This Gift Is Very Welcome
Joel Edgerton has slowly, but surely, been working his way through Hollywood, racking up acting credits, writing credits and now he adds his first full length directed feature (which he also wrote & stars in) to the ever growing list with The Gift. A taut thriller/drama that does what precious few other films in similar genres do. Just like Edgerton’s career so far, the film methodically moves forward, building the story and fleshing characters out, without ever rushing to make you scared or jump, all the while building to a well conceived climax.
The Gift follows a young married couple, Robyn (Rebecca Hall) & Simon (Jason Bateman), as they move into a new house close to where Simon used to live. Shortly after the move they bump into Gordon ‘Gordo’ Mosely, a man who used to go to school with Simon. An awkward friendship follows with Gordo providing gifts for the couple, with Robyn appreciative and Simon not so much. After Simon severs the friendship events begin to take a dangerous turn, and a mysterious past begins to rear it’s ugly head.
One of the great things about The Gift is how patient it is as it weaves through the story, at no point does it rush itself or push the story forward for the sake of running time or thrills. It does occasionally border on taking too much time, and for those looking for quick thrills it might be a bore, but if the silence of the packed auditorium I was in is any indication, people were hooked. Even as it comes to the final third it doesn’t sprint to the finish line, letting everything come together organically.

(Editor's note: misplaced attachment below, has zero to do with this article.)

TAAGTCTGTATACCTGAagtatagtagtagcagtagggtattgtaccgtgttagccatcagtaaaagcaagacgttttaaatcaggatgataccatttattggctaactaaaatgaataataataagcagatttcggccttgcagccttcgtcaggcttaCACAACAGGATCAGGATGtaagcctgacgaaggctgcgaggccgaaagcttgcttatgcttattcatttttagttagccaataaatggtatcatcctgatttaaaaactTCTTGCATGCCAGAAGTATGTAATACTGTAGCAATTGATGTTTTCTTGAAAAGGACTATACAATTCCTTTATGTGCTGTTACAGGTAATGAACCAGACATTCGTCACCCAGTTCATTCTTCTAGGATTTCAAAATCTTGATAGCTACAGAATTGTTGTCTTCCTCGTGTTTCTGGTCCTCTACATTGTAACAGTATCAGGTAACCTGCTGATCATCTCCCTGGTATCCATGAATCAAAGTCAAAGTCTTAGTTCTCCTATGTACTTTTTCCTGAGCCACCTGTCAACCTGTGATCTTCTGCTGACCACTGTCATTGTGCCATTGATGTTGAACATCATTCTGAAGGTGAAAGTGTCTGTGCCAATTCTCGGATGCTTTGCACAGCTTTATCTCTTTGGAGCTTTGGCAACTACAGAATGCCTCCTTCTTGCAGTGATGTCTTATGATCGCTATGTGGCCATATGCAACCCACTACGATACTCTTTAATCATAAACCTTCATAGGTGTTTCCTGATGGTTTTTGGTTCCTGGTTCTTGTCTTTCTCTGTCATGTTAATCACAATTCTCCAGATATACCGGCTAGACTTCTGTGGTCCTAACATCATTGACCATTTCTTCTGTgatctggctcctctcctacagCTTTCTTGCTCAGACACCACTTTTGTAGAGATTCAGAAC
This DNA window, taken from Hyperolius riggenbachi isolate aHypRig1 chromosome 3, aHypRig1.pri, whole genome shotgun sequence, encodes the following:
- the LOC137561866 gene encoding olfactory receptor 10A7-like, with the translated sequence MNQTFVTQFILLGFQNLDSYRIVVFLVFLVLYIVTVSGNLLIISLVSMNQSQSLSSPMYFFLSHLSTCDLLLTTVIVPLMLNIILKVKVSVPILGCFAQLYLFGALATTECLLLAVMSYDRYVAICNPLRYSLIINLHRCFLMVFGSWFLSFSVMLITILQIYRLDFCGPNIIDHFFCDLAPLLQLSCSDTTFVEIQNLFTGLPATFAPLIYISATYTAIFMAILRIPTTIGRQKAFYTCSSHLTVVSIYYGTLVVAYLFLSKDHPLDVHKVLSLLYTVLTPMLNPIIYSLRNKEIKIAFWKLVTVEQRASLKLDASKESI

However the absolute best aspects of the film are the characters and the acting. Writing great characters is one thing, but if you have the wrong people trying to fill their shoes the impact of those characters is less effective. Here we have believable, human characters, played impeccably by the cast, chief amongst them are Jason Bateman & Joel Edgerton as Simon & Gordo. Bateman in particular is fantastic with a performance that is punctuated by his abundance of comedic,light hearted roles.
Aside from stretching the pace ever so slightly The Gift does everything near perfectly. For a directorial debut Joel Edgerton has shone brilliantly, and The Gift should stand as a testament as to what can be achieved when a film is supported and developed without studio interference. Blumhouse Productions are on their way to becoming a studio powerhouse, and their approach to film making and talent sourcing is just as impressive as this film.
I can’t recommend The Gift enough, it has brilliant acting, great characters and is a pretty darn good parable too. Following directing and writing this film, and writing The Rover, the future of Joel Edgerton is just as exciting behind the lens as it is in front of it. The tagline may read ‘Not every gift is welcome’, but this one most certainly is.